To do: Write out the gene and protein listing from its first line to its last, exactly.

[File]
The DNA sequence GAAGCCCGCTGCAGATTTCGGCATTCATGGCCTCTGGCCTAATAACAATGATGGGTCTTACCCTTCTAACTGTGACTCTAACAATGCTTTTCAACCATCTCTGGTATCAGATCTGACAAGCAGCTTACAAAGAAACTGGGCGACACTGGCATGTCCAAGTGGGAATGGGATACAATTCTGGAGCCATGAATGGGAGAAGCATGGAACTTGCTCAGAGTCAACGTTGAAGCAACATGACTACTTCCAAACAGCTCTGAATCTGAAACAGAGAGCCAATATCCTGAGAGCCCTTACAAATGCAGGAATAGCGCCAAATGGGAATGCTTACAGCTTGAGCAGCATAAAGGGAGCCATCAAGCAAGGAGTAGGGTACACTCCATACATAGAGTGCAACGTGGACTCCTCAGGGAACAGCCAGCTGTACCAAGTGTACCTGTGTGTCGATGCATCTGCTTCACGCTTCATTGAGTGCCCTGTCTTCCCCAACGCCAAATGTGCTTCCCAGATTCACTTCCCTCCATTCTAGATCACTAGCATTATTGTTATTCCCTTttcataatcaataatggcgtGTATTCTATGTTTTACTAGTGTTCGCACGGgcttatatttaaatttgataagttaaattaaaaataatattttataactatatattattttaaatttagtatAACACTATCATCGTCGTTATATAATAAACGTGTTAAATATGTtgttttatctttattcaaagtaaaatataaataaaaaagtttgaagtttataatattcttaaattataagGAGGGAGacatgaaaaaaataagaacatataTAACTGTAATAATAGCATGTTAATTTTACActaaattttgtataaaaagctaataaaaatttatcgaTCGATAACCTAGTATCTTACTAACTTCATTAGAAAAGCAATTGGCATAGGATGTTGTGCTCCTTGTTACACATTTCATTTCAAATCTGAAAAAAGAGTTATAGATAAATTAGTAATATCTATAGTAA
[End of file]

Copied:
The DNA sequence GAAGCCCGCTGCAGATTTCGGCATTCATGGCCTCTGGCCTAATAACAATGATGGGTCTTACCCTTCTAACTGTGACTCTAACAATGCTTTTCAACCATCTCTGGTATCAGATCTGACAAGCAGCTTACAAAGAAACTGGGCGACACTGGCATGTCCAAGTGGGAATGGGATACAATTCTGGAGCCATGAATGGGAGAAGCATGGAACTTGCTCAGAGTCAACGTTGAAGCAACATGACTACTTCCAAACAGCTCTGAATCTGAAACAGAGAGCCAATATCCTGAGAGCCCTTACAAATGCAGGAATAGCGCCAAATGGGAATGCTTACAGCTTGAGCAGCATAAAGGGAGCCATCAAGCAAGGAGTAGGGTACACTCCATACATAGAGTGCAACGTGGACTCCTCAGGGAACAGCCAGCTGTACCAAGTGTACCTGTGTGTCGATGCATCTGCTTCACGCTTCATTGAGTGCCCTGTCTTCCCCAACGCCAAATGTGCTTCCCAGATTCACTTCCCTCCATTCTAGATCACTAGCATTATTGTTATTCCCTTttcataatcaataatggcgtGTATTCTATGTTTTACTAGTGTTCGCACGGgcttatatttaaatttgataagttaaattaaaaataatattttataactatatattattttaaatttagtatAACACTATCATCGTCGTTATATAATAAACGTGTTAAATATGTtgttttatctttattcaaagtaaaatataaataaaaaagtttgaagtttataatattcttaaattataagGAGGGAGacatgaaaaaaataagaacatataTAACTGTAATAATAGCATGTTAATTTTACActaaattttgtataaaaagctaataaaaatttatcgaTCGATAACCTAGTATCTTACTAACTTCATTAGAAAAGCAATTGGCATAGGATGTTGTGCTCCTTGTTACACATTTCATTTCAAATCTGAAAAAAGAGTTATAGATAAATTAGTAATATCTATAGTAA